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Women undergoing IVF need workplace protection, MP says


Women undergoing IVF treatment are being discriminated against at work due to a lack of legal protections, an MP has warned.

Nicki Aiken, a Conservative Party MP for Cities of London and Westminster, has launched a new campaign which asks the government to introduce a legal right to time off for medical appointments in the early stages of IVF.

Under current UK law, women do not have pregnancy rights until the embryo transfer, the last stage of the IVF process where the fertilised egg is transferred to the woman’s uterus.

ACAS states that most employers should treat IVF appointments as any other medical appointment or sickness, but as there is no legal requirement to do so, many workplaces don’t.

According to the latest figures from Human Fertilisation and Embryology Authority, around 53,000 people underwent IVF in 2019.

“Women, particularly, need to have legal permission to undergo IVF treatment and to have the freedom to be able to do it. They need to have employment rights, so they can take time off,” Aiken told Times Radio.

IVF is a lengthy process with several steps. For women, this involves supressing their natural mestrual cycle, receiving hormone treatment to stimulate egg release, egg collection and embryo transfer. They must also undergo blood tests and ultrasound scans.

Medicines used during IVF can also have side effects such as causing hot flushes, headaches, and low mood.

Aiken said that “thousands of women will try to hide [their IVF process] from their employers”.

“It is a very personal thing, and it is not always successful. And so [women] want to be able to go on the journey with their partner but they need support to do so.

“If they’ve got a particular career, they don’t want it to be held against them. Or if they are going for a promotion, they want to keep [the IVF] to themselves because they know they have got no rights.”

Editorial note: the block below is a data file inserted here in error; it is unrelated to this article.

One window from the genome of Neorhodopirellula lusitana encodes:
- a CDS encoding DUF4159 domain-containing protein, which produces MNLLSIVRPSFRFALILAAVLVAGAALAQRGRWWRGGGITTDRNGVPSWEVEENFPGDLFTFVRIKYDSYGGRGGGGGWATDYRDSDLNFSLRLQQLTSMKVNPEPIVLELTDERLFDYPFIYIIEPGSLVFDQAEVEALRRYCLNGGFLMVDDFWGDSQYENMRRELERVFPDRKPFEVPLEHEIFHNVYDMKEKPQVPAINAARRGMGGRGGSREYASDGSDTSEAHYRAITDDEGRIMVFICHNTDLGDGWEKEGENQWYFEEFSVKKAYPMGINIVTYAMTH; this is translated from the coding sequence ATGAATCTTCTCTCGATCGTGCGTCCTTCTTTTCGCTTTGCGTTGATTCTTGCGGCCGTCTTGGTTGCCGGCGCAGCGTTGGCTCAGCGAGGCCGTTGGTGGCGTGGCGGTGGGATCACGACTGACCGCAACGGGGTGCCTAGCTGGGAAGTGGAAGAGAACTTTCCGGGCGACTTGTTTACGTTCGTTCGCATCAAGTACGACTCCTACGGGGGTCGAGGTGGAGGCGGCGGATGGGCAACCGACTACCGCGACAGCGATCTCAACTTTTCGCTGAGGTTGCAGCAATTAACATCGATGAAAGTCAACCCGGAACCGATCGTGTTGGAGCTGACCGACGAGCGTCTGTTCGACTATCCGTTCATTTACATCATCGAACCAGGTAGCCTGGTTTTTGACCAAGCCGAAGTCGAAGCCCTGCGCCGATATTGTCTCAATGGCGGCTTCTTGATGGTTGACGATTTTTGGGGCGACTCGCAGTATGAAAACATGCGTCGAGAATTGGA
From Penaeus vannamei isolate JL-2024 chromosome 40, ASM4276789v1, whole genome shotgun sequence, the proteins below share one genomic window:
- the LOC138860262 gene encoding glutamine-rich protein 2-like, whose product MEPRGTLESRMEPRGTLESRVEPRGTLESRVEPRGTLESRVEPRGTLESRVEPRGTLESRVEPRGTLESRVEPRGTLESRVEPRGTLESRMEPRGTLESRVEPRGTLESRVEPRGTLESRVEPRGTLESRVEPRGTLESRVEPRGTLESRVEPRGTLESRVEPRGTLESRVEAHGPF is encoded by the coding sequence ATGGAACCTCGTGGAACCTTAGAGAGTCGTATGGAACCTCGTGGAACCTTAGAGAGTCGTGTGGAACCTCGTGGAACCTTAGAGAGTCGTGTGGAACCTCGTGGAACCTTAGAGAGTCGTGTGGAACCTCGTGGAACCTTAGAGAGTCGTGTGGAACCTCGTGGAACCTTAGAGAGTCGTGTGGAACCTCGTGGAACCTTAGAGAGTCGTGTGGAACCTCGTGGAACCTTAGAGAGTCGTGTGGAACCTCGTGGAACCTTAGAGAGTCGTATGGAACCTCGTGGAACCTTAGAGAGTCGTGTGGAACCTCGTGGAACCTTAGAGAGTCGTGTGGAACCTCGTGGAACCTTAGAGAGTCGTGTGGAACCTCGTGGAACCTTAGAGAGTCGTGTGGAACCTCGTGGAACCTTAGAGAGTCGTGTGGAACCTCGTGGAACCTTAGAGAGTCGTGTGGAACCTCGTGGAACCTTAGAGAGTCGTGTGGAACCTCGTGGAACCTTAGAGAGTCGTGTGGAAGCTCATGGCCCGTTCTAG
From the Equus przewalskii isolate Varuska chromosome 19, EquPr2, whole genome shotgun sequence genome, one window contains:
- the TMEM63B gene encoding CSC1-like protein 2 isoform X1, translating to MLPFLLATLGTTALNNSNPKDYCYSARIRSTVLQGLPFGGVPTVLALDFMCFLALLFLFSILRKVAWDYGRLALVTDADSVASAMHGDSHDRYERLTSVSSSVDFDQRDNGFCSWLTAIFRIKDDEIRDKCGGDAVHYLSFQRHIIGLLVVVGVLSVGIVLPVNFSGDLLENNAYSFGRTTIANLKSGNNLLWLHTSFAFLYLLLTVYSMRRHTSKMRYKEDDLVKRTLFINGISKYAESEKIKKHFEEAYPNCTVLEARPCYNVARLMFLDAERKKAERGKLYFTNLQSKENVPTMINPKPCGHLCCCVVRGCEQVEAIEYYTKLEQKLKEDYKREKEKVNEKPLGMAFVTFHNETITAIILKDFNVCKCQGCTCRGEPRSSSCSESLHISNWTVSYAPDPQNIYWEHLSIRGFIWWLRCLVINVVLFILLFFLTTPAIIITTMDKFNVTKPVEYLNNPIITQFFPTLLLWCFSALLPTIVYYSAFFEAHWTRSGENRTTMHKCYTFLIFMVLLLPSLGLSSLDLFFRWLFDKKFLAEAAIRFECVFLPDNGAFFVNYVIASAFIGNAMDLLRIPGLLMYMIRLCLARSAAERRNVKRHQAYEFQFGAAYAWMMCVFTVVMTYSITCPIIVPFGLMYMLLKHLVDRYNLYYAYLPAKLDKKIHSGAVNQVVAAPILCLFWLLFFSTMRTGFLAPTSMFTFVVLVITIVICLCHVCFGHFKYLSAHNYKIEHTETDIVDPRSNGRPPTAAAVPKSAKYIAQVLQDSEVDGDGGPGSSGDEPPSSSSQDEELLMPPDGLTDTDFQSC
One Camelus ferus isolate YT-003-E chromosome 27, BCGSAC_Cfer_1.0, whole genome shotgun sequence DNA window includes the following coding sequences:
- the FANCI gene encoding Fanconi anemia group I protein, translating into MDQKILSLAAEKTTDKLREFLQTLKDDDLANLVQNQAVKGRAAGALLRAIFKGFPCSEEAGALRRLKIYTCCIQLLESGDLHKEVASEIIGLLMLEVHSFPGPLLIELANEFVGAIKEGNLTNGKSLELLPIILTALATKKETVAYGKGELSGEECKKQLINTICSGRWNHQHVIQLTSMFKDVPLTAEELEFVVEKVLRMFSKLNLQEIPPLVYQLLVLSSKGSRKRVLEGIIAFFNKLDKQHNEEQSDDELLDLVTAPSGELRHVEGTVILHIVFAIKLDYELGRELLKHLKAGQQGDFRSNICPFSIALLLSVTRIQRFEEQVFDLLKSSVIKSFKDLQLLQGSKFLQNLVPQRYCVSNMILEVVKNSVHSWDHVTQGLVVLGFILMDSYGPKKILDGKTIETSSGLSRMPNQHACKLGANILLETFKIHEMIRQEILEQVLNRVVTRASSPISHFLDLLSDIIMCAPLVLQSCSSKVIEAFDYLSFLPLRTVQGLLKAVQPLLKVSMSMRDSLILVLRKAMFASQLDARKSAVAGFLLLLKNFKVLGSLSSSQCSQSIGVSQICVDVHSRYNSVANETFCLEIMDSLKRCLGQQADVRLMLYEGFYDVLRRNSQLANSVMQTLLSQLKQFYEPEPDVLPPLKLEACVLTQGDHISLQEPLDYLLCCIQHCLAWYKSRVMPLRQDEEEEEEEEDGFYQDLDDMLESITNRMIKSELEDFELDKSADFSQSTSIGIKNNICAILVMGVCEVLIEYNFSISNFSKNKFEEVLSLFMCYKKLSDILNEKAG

Aiken said a change to legislation will also help alleviate taboos around IVF and highlight that it is an “important part of reproduction”.

In 2019, 32 per cent of IVF treatments that resulted in the birth of a baby were in women under the age of 35.

“People think it’s a lifestyle choice, that it is women who have strived for their careers…and got to 40 and the biological clock has stopped, and they want to go for IVF,” Aiken said.

“Why don’t we just lift the lid on IVF, embrace it and support the men and women that are going through it by giving them the permissions they need to take time off without taking it as sick or holiday,.”

Aiken is set to bring forward a private member’s bill during the next parliamentary session, which begins on Tuesday 10 May.

Marta Jansa-Perez, director of embryology at BPAS Fertility, the UK’s first not-for-profit fertility service, commented: “Infertility is recognised as a medical condition by the World Health Organisation and those affected should be able to access treatment without fear of workplace discrimination.

“We know that undergoing fertility treatment can be a very stressful experience, and employers should support anyone going through this difficult and often lengthy process.

“We urge ministers to listen carefully to the concerns of fertility patients, and ask the government to ensure that there is adequate time during the next parliamentary session for MPs to consider Nickie Aiken’s important private members bill.”

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